In a revealing presentation at Claremont McKenna College, birth-control activist Sandra Fluke said the U.S. military should accept transsexual recruits. The demise of the Pentagon’s “Don’t Ask, Don’t Tell” program, she said, should be only a first step toward a more inclusive American fighting force.
Referring to what she called “the lesbian, gay, bisexual, transgender, and questioning” community, Fluke said lawmakers didn’t go far enough in ending the military’s official but often unenforced ban on homosexuals.
“We still don’t let trans-folk join the military,” Fluke said February 13. “That needs to change.”
The liberal activist also praised efforts to force universities to make gender reassignment surgery a required part of college health plans. (RELATED: In 2011, Fluke argued for sex-change-operation insurance mandate)
Fluke first entered the media’s glare when she told a House committee in Washington, D.C. in February 2012 that many of her Georgetown Law School classmates were without birth control pills because the university was not forced to provide a health insurance plan that covers those prescriptions.
At Claremont McKenna, Fluke recalled her mother’s advice that she shouldn’t accept an internship with the NOW Legal Defense and Education Fund because it might betray to future employers her “radical feminist beliefs.”
“You could argue that I now have a career based on my radical feminist beliefs,” Fluke said. “It’ll work out.”
“I tend to be a practical advocate,” she said, explaining the strategy she has used to get national attention. “So I think the steps that we have to focus on right now are some of the ones that will be the most impactful but also the ones that society is ready for. That’s important as an advocacy strategy — is to pick the right battle at the right time.”
But referring to her own gender activism at Georgetown, she said her successes would be hard to duplicate. (RELATED VIDEO: Fluke says free birth control will help career women, candidates shed “barriers” of unwanted children)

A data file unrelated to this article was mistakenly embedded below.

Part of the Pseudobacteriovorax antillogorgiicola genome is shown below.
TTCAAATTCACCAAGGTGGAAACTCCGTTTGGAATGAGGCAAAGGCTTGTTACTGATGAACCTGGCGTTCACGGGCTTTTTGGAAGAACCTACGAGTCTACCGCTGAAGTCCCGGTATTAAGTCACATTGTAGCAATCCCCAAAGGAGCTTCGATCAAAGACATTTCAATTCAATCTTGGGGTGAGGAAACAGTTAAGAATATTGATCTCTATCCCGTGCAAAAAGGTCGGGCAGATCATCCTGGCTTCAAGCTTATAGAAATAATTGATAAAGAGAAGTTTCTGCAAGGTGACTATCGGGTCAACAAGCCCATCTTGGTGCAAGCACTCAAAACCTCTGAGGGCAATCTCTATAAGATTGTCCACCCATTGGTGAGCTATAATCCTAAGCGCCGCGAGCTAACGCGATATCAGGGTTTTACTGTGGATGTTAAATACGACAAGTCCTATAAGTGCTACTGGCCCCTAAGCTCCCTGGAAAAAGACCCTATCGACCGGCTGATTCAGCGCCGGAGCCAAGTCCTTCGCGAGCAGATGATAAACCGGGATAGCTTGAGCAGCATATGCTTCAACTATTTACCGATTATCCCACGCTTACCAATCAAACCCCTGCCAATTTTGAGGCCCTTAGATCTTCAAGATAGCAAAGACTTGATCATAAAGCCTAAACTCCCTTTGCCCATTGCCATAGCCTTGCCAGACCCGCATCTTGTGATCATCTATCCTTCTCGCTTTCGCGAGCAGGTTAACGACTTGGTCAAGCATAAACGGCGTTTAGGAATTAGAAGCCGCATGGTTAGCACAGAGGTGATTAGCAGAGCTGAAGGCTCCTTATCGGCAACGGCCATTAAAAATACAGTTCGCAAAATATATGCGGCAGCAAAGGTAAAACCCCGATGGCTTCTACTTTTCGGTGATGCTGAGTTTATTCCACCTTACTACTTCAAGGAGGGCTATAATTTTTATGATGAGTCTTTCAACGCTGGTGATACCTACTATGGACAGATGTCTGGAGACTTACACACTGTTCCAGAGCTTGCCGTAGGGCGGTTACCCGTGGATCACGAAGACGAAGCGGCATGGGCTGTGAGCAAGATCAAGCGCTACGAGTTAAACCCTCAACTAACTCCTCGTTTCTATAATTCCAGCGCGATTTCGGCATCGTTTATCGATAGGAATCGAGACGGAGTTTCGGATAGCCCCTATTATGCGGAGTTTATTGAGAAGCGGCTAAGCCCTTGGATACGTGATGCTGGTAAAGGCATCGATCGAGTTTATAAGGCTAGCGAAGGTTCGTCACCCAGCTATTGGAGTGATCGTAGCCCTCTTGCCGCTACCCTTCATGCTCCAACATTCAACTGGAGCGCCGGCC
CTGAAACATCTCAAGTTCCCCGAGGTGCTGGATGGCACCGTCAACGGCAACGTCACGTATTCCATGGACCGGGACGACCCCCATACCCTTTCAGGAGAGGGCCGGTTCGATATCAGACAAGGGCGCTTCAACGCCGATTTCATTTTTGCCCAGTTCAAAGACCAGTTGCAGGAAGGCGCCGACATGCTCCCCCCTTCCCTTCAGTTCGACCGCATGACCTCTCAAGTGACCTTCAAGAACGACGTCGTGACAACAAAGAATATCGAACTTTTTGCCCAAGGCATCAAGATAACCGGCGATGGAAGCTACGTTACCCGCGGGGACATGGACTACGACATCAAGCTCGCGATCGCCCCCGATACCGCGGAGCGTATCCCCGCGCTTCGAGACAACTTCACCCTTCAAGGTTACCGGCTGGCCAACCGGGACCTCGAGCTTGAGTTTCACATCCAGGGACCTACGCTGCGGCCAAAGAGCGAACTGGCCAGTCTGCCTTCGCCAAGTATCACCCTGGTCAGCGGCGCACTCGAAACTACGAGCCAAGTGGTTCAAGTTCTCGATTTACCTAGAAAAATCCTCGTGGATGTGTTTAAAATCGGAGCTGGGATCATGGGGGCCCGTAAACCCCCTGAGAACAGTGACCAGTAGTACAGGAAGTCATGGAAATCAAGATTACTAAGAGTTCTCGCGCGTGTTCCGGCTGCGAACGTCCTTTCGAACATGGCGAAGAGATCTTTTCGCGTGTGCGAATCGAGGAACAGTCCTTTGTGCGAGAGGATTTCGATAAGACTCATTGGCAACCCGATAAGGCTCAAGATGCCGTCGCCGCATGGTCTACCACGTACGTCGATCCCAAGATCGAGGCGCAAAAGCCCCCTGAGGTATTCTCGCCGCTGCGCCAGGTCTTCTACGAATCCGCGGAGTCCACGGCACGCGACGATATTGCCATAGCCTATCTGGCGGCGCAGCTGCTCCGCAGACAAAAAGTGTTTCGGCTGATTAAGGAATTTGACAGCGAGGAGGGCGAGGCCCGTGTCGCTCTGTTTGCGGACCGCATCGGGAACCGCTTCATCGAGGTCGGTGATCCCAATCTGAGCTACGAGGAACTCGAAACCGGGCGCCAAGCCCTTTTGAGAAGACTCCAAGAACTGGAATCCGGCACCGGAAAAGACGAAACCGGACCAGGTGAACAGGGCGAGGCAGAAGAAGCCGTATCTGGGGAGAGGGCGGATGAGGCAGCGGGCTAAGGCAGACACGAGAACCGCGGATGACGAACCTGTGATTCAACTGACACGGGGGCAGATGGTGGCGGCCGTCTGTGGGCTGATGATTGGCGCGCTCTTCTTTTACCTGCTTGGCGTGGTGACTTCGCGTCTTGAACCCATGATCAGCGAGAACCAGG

“I cannot teach anyone how to replicate exactly what went on, nor would I want you to replicate that,” Fluke explained.
“In college, I majored in public policy in social advocacy types of concerns … and I went to law school so that would help me have one more tool to be able to advance that fight.”
The result, she said, was the congressional invitation that put her on the map.
“So again,”she quipped, “yay, student activism.”
“There was a whole group of students and faculty members who were allies … we’re law students so, you know, we wanted to sue somebody right? … We found that the Affordable Care Act was going to be the most efficacious option for us.”
At the time, she recalled, the national conversation about birth control centered on objections from Catholic groups. “That’s an entirely appropriate conversation to have, but it was not a complete conversation,” she said.
Fluke also complained during her speech about sexual assaults on Indian reservations.
An audience member asked her about Florida Republican Senator Marco Rubio’s opposition to a portion of the Violence Against Women Act that would allow the federal government to intrude on tribal lands and prosecute offenders.
“There’s a staggering amount of [sexual] violence on tribal lands and tribal communities within our country. It’s just astronomical,” Fluke said.
A typical tribal court, she said, will only prosecute members of its own tribe.
“It’s really terrible,” Fluke said. “It’s sexual assault, domestic violence, gender-related violence. And part of that the reason for that is there’s a cultural impunity. There’s an understanding that those crimes won’t be prosecuted. And they’re not prosecuted.”
The New York Times reported in May 2012 that U.S. Department of Justice statistics show one-third of American Indian women have been the victims of rape or attempted rape — a sexual assault rate that is more than twice the average nationwide.
Nicole LaFond contributed to this story.